Although improvements have been made and Gov. Jay Inslee is quick to trumpet those improvements, much work remains to be done at Western State Hospital.
The state’s largest psychiatric facility, located near Tacoma, still is subject to staffing shortages, budget debates in the Legislature and questions from the federal government about the quality of care provided. In the process, it serves as a harbinger for the effectiveness and efficiency of Washington’s state government and that government’s ability to serve and protect its most vulnerable citizens.
Last week, Inslee visited the troubled 800-bed hospital and highlighted some of the progress that has occurred. In recent months, he noted, 388 positions have been filled, leaving about 60 needed hires to bring the facility to full staffing. That represents a strong first step for a hospital that remains under federal oversight and has been subject to a series of embarrassing court rulings regarding the state’s failure to meet the needs of patients. A report last year found that 165 patients were on the “ready to discharge” list, but with no appropriate place for them to go, they waited an average of 176 days to be released.
Inslee’s approach has focused upon new leadership, safety improvements, and competitive pay to retain staff for work that is emotionally draining and often thankless. New labor agreements with psychiatrists and registered nurses are among the contracts the governor’s office negotiated last year with public-employee unions, and while they represent progress for the hospital, they also point out an ongoing issue for the state.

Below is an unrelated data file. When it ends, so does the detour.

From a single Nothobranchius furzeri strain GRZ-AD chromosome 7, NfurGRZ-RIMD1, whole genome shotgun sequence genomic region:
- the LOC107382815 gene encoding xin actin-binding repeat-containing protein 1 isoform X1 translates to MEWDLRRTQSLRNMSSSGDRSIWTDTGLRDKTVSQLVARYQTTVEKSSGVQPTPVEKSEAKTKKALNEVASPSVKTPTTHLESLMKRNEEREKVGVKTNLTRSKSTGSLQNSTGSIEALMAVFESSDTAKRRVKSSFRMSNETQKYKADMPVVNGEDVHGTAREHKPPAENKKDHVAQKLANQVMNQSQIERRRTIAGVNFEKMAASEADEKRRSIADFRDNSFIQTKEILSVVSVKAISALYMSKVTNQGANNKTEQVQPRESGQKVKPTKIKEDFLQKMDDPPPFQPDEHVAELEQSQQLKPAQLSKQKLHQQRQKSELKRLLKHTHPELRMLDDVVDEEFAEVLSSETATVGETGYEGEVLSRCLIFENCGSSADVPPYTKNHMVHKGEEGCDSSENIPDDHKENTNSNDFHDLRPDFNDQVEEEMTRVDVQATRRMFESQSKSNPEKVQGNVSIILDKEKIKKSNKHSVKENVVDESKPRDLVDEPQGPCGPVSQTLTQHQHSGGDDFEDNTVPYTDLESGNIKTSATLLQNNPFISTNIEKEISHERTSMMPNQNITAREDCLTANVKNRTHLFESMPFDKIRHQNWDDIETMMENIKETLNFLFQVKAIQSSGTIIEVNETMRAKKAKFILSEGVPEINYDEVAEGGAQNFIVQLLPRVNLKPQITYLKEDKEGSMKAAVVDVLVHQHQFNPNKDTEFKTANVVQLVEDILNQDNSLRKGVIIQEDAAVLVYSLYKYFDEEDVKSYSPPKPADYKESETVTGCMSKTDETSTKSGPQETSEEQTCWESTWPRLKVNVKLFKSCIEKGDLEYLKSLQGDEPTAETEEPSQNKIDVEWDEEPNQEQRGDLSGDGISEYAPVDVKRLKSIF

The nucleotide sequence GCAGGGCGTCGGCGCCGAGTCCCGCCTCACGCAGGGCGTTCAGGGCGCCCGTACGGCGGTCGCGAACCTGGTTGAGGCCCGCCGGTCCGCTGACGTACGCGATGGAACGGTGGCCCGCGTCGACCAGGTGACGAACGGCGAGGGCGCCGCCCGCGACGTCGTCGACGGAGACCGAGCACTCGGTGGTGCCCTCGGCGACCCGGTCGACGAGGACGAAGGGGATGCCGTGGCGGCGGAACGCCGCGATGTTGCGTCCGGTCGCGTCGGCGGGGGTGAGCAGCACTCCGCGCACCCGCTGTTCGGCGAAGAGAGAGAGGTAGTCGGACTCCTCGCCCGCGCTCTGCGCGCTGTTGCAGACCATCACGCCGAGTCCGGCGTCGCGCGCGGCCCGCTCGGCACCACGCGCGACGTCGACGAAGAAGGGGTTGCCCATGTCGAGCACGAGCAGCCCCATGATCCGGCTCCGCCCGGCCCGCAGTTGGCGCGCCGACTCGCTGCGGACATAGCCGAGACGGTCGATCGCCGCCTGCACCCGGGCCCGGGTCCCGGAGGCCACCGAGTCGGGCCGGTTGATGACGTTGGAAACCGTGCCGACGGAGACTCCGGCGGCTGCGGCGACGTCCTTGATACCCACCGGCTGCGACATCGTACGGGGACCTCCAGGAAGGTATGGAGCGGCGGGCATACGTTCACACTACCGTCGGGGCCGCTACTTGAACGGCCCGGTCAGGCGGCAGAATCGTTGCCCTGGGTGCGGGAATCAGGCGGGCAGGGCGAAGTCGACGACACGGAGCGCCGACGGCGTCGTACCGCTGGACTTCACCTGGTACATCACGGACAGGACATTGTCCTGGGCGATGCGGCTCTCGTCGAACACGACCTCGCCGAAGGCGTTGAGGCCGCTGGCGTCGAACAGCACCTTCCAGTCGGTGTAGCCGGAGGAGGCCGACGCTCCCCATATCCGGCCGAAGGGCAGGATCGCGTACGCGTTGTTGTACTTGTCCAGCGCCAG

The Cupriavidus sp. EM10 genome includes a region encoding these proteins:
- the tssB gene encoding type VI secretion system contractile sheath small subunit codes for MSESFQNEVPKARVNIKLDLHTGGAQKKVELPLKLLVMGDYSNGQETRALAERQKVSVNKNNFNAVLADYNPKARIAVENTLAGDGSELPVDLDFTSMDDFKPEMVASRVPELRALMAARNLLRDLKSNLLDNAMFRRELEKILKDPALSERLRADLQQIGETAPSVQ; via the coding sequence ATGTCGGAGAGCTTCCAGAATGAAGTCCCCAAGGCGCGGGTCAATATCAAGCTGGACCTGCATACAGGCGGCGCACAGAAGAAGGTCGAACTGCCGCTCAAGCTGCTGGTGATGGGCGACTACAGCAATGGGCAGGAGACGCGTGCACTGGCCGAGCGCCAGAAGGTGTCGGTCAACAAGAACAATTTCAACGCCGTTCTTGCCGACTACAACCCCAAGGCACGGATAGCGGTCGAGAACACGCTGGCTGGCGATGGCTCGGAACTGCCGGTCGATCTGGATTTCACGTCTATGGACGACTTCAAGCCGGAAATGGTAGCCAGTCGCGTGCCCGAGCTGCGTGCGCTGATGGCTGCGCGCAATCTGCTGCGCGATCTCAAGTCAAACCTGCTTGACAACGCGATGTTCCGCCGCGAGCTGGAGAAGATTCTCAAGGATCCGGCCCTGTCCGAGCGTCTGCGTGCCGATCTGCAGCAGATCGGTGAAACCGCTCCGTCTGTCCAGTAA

Negotiations with unions are cloaked in secrecy and then sent to lawmakers for an up-or-down vote. That limits lawmakers’ ability to react when the need is greatest — for example, psychiatrists and nurses at Western State — while limiting pay increases in less competitive fields. Sen. John Braun, R-Centralia, the Senate’s top budget writer, told The (Tacoma) News-Tribune, “In the perfect world, we’d be able to isolate where we have employee turnover problems and emergent state needs.”
Indeed. Republicans in the Legislature should continue to push for reforms in the negotiating process while seeking increased transparency. Determining priorities when it comes to contracts for public employees should require input from the public in the form of that public’s representatives, rather than being held behind closed doors.
That issue extends well beyond Western State Hospital, and it represents only one part of what must be a multi-pronged approach to the facility. In recent years, federal auditors have decried conditions there, and an inspection expected in the next couple months could jeopardize $64 million in annual funding from the feds. The Legislature deserves part of the blame for this situation, having slashed funding for Western State by more than 10 percent during Recession-era budget cuts. Inslee rightly notes the dangers of running a state hospital “on the cheap.”
That budget cutting helped create a situation in which mentally ill patients were boarded in hospital emergency rooms or jails that were ill-equipped to treat them, an approach that has been struck down by the courts. And still, the state is struggling to find an adequate solution.
All of this points out Washington’s shameful inattention to a population that is among our most vulnerable. Providing protection and assistance for the mentally ill counts as one of society’s most basic duties. Washington has made strides in that regard, but there still is much work to do.